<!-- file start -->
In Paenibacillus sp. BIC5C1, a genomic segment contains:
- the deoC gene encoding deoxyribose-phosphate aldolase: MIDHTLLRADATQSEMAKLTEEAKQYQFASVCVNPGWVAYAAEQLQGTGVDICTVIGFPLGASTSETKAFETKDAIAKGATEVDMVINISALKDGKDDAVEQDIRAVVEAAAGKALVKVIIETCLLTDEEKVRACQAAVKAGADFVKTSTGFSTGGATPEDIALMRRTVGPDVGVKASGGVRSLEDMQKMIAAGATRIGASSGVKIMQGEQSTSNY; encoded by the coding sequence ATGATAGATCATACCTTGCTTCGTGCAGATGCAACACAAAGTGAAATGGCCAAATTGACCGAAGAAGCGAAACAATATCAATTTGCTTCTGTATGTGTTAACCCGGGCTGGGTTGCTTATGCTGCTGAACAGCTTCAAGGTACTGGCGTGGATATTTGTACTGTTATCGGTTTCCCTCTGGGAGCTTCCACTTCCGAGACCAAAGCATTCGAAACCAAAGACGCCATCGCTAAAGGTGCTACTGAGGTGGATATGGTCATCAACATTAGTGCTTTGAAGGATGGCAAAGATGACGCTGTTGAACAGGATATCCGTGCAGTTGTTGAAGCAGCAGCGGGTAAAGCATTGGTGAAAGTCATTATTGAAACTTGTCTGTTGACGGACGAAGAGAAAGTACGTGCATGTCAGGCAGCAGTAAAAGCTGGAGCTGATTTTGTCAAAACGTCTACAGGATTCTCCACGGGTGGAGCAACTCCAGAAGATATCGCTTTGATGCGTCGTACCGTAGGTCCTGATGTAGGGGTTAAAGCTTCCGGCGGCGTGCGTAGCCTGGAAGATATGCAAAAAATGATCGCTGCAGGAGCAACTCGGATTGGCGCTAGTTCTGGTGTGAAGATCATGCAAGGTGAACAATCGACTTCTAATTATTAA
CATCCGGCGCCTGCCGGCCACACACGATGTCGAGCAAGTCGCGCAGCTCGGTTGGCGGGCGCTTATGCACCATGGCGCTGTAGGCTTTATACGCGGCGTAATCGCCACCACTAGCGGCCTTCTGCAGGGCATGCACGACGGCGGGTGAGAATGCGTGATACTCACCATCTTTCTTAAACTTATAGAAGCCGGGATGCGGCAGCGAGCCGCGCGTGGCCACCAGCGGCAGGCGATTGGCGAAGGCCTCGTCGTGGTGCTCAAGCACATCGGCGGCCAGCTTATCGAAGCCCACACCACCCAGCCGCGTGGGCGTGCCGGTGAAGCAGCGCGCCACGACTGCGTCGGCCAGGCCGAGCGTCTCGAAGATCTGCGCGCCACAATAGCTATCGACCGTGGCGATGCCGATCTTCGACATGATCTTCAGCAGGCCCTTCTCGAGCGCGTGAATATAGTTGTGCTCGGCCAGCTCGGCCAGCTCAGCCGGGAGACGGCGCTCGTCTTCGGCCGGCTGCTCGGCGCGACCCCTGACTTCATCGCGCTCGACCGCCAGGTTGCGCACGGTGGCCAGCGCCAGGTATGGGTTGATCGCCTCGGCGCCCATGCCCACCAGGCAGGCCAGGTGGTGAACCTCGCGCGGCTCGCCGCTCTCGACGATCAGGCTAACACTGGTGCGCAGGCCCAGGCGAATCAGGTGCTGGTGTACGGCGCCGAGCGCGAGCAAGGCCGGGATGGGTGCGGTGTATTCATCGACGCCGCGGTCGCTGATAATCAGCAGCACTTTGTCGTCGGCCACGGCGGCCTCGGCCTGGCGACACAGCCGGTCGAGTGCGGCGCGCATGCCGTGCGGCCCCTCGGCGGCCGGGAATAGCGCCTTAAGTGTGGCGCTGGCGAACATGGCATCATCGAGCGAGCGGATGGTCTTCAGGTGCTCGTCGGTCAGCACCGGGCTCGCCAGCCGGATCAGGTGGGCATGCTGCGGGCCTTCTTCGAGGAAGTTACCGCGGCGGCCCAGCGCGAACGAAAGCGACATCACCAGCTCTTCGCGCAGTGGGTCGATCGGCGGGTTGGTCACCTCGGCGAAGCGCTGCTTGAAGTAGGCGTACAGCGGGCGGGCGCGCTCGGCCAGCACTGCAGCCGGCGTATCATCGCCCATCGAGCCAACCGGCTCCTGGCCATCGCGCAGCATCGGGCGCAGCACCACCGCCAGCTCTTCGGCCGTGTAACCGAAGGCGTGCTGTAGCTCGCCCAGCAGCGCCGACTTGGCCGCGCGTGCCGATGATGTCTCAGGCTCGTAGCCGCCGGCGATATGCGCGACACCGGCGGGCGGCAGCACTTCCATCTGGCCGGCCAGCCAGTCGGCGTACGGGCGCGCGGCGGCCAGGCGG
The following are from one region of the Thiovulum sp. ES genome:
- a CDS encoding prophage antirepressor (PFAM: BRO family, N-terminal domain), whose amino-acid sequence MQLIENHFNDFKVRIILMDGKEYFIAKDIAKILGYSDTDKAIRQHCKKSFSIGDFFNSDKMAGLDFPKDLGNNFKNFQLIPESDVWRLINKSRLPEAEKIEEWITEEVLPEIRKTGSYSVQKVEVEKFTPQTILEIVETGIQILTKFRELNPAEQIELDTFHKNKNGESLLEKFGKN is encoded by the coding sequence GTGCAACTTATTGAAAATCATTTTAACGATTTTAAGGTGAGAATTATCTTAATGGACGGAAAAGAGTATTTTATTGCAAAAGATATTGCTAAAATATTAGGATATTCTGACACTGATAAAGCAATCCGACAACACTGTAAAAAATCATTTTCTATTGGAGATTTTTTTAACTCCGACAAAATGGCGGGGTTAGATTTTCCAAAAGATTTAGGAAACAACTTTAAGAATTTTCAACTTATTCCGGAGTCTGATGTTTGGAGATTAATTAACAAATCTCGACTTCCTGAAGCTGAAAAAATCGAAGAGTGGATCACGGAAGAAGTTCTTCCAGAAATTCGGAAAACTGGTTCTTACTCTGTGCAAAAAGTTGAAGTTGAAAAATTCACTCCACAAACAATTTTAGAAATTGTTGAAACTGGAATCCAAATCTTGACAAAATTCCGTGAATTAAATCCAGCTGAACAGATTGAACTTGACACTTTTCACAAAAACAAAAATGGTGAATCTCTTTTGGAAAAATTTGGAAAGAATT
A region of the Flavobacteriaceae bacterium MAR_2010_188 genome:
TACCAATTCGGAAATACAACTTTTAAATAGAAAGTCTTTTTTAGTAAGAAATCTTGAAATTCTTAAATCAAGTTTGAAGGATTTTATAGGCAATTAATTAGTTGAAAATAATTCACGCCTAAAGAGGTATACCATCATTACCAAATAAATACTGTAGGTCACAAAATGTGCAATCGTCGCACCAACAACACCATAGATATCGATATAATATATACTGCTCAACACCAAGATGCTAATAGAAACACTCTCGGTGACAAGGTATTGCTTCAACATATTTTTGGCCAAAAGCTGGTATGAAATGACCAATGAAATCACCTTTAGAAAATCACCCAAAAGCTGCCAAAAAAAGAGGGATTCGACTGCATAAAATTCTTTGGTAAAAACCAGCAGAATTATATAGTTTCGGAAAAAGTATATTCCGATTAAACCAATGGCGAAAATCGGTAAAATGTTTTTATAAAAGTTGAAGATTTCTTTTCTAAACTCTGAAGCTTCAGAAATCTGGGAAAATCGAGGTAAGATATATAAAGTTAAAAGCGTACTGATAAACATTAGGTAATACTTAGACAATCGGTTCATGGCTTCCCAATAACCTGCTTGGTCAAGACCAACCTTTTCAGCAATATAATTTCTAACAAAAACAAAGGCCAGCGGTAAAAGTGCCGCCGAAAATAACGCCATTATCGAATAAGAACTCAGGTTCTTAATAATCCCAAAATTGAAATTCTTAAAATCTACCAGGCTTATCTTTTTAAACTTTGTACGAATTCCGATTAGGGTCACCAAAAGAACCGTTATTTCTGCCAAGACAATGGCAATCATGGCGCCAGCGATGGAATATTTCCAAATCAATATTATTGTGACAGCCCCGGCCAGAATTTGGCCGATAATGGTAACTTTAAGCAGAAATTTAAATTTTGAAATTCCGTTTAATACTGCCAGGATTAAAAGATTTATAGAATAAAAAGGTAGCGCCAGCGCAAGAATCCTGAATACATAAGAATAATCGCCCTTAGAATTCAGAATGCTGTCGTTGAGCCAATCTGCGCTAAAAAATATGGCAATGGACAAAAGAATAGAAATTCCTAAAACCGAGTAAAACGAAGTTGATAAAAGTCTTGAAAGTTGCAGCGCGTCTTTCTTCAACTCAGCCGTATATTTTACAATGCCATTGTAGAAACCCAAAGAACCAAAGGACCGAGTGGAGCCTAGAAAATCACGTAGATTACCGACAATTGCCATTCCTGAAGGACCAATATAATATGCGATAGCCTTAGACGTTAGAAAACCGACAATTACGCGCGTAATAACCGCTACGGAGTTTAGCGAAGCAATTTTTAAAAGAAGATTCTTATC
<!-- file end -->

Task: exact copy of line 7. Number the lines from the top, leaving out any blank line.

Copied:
TACCAATTCGGAAATACAACTTTTAAATAGAAAGTCTTTTTTAGTAAGAAATCTTGAAATTCTTAAATCAAGTTTGAAGGATTTTATAGGCAATTAATTAGTTGAAAATAATTCACGCCTAAAGAGGTATACCATCATTACCAAATAAATACTGTAGGTCACAAAATGTGCAATCGTCGCACCAACAACACCATAGATATCGATATAATATATACTGCTCAACACCAAGATGCTAATAGAAACACTCTCGGTGACAAGGTATTGCTTCAACATATTTTTGGCCAAAAGCTGGTATGAAATGACCAATGAAATCACCTTTAGAAAATCACCCAAAAGCTGCCAAAAAAAGAGGGATTCGACTGCATAAAATTCTTTGGTAAAAACCAGCAGAATTATATAGTTTCGGAAAAAGTATATTCCGATTAAACCAATGGCGAAAATCGGTAAAATGTTTTTATAAAAGTTGAAGATTTCTTTTCTAAACTCTGAAGCTTCAGAAATCTGGGAAAATCGAGGTAAGATATATAAAGTTAAAAGCGTACTGATAAACATTAGGTAATACTTAGACAATCGGTTCATGGCTTCCCAATAACCTGCTTGGTCAAGACCAACCTTTTCAGCAATATAATTTCTAACAAAAACAAAGGCCAGCGGTAAAAGTGCCGCCGAAAATAACGCCATTATCGAATAAGAACTCAGGTTCTTAATAATCCCAAAATTGAAATTCTTAAAATCTACCAGGCTTATCTTTTTAAACTTTGTACGAATTCCGATTAGGGTCACCAAAAGAACCGTTATTTCTGCCAAGACAATGGCAATCATGGCGCCAGCGATGGAATATTTCCAAATCAATATTATTGTGACAGCCCCGGCCAGAATTTGGCCGATAATGGTAACTTTAAGCAGAAATTTAAATTTTGAAATTCCGTTTAATACTGCCAGGATTAAAAGATTTATAGAATAAAAAGGTAGCGCCAGCGCAAGAATCCTGAATACATAAGAATAATCGCCCTTAGAATTCAGAATGCTGTCGTTGAGCCAATCTGCGCTAAAAAATATGGCAATGGACAAAAGAATAGAAATTCCTAAAACCGAGTAAAACGAAGTTGATAAAAGTCTTGAAAGTTGCAGCGCGTCTTTCTTCAACTCAGCCGTATATTTTACAATGCCATTGTAGAAACCCAAAGAACCAAAGGACCGAGTGGAGCCTAGAAAATCACGTAGATTACCGACAATTGCCATTCCTGAAGGACCAATATAATATGCGATAGCCTTAGACGTTAGAAAACCGACAATTACGCGCGTAATAACCGCTACGGAGTTTAGCGAAGCAATTTTTAAAAGAAGATTCTTATC